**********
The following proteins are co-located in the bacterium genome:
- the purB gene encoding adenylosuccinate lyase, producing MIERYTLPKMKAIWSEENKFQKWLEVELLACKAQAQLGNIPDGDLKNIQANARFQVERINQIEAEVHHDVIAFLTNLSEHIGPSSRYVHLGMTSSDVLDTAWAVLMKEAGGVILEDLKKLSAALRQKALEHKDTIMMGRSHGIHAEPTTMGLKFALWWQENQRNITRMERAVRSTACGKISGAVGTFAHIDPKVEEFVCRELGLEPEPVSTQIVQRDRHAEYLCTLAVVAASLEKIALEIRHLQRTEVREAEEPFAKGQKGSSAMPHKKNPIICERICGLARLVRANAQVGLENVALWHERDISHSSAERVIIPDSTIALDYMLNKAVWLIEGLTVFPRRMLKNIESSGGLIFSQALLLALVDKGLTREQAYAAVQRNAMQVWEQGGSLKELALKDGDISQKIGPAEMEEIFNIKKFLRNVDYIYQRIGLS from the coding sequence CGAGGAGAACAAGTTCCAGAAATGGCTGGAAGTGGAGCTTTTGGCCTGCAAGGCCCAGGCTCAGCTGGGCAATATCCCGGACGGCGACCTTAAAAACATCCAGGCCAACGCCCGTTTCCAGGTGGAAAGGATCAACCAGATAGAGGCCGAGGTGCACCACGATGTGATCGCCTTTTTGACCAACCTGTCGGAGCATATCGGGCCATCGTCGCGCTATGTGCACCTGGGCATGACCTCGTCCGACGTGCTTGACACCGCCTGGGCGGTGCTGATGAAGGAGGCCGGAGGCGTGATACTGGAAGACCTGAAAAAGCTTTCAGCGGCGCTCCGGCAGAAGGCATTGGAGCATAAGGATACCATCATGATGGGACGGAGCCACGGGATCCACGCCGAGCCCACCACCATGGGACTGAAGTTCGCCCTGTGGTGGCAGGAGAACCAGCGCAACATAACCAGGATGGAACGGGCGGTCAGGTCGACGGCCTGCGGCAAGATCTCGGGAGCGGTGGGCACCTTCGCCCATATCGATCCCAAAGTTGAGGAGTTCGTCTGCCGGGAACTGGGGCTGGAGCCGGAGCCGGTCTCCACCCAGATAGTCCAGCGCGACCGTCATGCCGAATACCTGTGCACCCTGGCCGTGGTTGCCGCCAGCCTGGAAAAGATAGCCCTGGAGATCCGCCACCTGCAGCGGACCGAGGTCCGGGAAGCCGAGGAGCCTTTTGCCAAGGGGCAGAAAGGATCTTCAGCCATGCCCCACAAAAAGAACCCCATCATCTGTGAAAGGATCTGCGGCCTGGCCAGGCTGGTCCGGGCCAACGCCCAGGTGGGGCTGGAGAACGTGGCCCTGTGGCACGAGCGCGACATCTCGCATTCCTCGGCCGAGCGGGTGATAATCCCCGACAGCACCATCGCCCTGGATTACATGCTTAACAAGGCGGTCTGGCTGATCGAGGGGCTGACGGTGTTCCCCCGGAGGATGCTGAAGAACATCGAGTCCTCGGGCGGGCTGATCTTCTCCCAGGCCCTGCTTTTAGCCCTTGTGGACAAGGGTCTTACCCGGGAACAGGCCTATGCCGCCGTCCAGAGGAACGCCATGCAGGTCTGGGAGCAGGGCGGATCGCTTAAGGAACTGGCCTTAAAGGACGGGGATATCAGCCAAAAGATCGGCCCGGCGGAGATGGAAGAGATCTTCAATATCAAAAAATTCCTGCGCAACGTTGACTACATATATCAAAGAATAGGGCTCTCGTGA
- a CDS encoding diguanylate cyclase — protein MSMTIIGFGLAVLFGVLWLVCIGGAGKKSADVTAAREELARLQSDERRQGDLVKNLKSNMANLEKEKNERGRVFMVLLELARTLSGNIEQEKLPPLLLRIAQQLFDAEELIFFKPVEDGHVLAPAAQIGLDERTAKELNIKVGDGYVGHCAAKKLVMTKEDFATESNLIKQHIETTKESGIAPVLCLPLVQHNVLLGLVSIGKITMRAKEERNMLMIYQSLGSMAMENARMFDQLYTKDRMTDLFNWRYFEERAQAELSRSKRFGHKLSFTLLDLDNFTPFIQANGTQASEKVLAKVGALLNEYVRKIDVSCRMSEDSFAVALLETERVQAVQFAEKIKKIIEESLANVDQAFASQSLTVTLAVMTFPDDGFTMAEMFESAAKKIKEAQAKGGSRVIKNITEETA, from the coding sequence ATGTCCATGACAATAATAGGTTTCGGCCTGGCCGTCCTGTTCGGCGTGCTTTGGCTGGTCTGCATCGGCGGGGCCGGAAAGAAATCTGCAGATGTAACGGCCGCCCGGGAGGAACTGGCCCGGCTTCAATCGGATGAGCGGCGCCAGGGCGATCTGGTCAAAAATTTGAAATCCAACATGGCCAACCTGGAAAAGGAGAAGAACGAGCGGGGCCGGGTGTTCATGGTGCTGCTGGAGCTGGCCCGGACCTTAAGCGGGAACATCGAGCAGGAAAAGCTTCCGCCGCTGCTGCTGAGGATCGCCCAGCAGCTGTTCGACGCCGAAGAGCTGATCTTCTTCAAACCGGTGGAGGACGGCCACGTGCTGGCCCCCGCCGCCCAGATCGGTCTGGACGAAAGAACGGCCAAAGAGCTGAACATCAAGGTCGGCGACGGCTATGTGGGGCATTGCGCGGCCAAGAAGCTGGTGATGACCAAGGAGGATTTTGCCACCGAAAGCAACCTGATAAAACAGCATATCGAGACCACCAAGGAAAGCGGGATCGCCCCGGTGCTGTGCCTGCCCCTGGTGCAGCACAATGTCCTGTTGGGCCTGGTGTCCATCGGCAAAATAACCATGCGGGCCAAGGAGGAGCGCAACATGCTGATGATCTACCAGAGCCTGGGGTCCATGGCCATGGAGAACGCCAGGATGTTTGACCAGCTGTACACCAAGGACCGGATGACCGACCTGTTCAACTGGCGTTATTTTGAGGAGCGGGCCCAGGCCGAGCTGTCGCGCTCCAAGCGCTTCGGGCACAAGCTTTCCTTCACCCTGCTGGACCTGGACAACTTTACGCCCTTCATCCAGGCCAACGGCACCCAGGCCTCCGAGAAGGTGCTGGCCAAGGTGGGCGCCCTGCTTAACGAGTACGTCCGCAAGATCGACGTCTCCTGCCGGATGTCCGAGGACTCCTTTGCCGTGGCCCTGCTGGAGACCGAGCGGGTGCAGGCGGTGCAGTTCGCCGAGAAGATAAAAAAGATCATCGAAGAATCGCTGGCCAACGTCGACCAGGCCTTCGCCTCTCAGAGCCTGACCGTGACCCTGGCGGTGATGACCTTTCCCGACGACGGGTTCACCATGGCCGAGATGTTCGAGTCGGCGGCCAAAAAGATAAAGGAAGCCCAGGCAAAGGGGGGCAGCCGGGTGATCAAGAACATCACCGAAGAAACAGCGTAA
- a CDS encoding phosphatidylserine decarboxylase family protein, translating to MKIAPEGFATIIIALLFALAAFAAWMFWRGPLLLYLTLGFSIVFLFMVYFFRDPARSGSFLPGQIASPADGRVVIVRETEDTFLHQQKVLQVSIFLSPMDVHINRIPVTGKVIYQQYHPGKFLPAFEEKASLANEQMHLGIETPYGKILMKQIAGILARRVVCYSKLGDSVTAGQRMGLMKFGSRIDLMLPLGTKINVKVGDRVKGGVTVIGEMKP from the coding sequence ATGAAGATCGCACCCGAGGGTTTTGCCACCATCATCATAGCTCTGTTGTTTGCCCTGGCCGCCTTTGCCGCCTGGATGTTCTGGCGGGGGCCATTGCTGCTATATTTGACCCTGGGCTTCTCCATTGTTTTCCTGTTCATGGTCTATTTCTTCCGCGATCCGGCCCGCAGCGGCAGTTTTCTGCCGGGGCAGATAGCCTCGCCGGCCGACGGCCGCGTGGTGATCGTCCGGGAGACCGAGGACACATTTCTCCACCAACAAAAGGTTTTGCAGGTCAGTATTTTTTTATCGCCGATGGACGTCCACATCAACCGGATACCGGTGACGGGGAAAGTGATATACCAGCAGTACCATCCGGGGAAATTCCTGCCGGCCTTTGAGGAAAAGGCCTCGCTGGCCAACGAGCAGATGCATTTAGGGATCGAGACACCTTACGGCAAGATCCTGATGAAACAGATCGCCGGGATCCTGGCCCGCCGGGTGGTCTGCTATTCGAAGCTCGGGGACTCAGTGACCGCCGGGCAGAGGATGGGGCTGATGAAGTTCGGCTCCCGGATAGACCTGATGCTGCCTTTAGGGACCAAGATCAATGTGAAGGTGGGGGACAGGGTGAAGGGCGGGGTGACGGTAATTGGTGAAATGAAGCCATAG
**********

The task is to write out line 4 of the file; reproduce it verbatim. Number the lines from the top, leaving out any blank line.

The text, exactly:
- a CDS encoding phosphatidylserine decarboxylase family protein, translating to MKIAPEGFATIIIALLFALAAFAAWMFWRGPLLLYLTLGFSIVFLFMVYFFRDPARSGSFLPGQIASPADGRVVIVRETEDTFLHQQKVLQVSIFLSPMDVHINRIPVTGKVIYQQYHPGKFLPAFEEKASLANEQMHLGIETPYGKILMKQIAGILARRVVCYSKLGDSVTAGQRMGLMKFGSRIDLMLPLGTKINVKVGDRVKGGVTVIGEMKP from the coding sequence ATGAAGATCGCACCCGAGGGTTTTGCCACCATCATCATAGCTCTGTTGTTTGCCCTGGCCGCCTTTGCCGCCTGGATGTTCTGGCGGGGGCCATTGCTGCTATATTTGACCCTGGGCTTCTCCATTGTTTTCCTGTTCATGGTCTATTTCTTCCGCGATCCGGCCCGCAGCGGCAGTTTTCTGCCGGGGCAGATAGCCTCGCCGGCCGACGGCCGCGTGGTGATCGTCCGGGAGACCGAGGACACATTTCTCCACCAACAAAAGGTTTTGCAGGTCAGTATTTTTTTATCGCCGATGGACGTCCACATCAACCGGATACCGGTGACGGGGAAAGTGATATACCAGCAGTACCATCCGGGGAAATTCCTGCCGGCCTTTGAGGAAAAGGCCTCGCTGGCCAACGAGCAGATGCATTTAGGGATCGAGACACCTTACGGCAAGATCCTGATGAAACAGATCGCCGGGATCCTGGCCCGCCGGGTGGTCTGCTATTCGAAGCTCGGGGACTCAGTGACCGCCGGGCAGAGGATGGGGCTGATGAAGTTCGGCTCCCGGATAGACCTGATGCTGCCTTTAGGGACCAAGATCAATGTGAAGGTGGGGGACAGGGTGAAGGGCGGGGTGACGGTAATTGGTGAAATGAAGCCATAG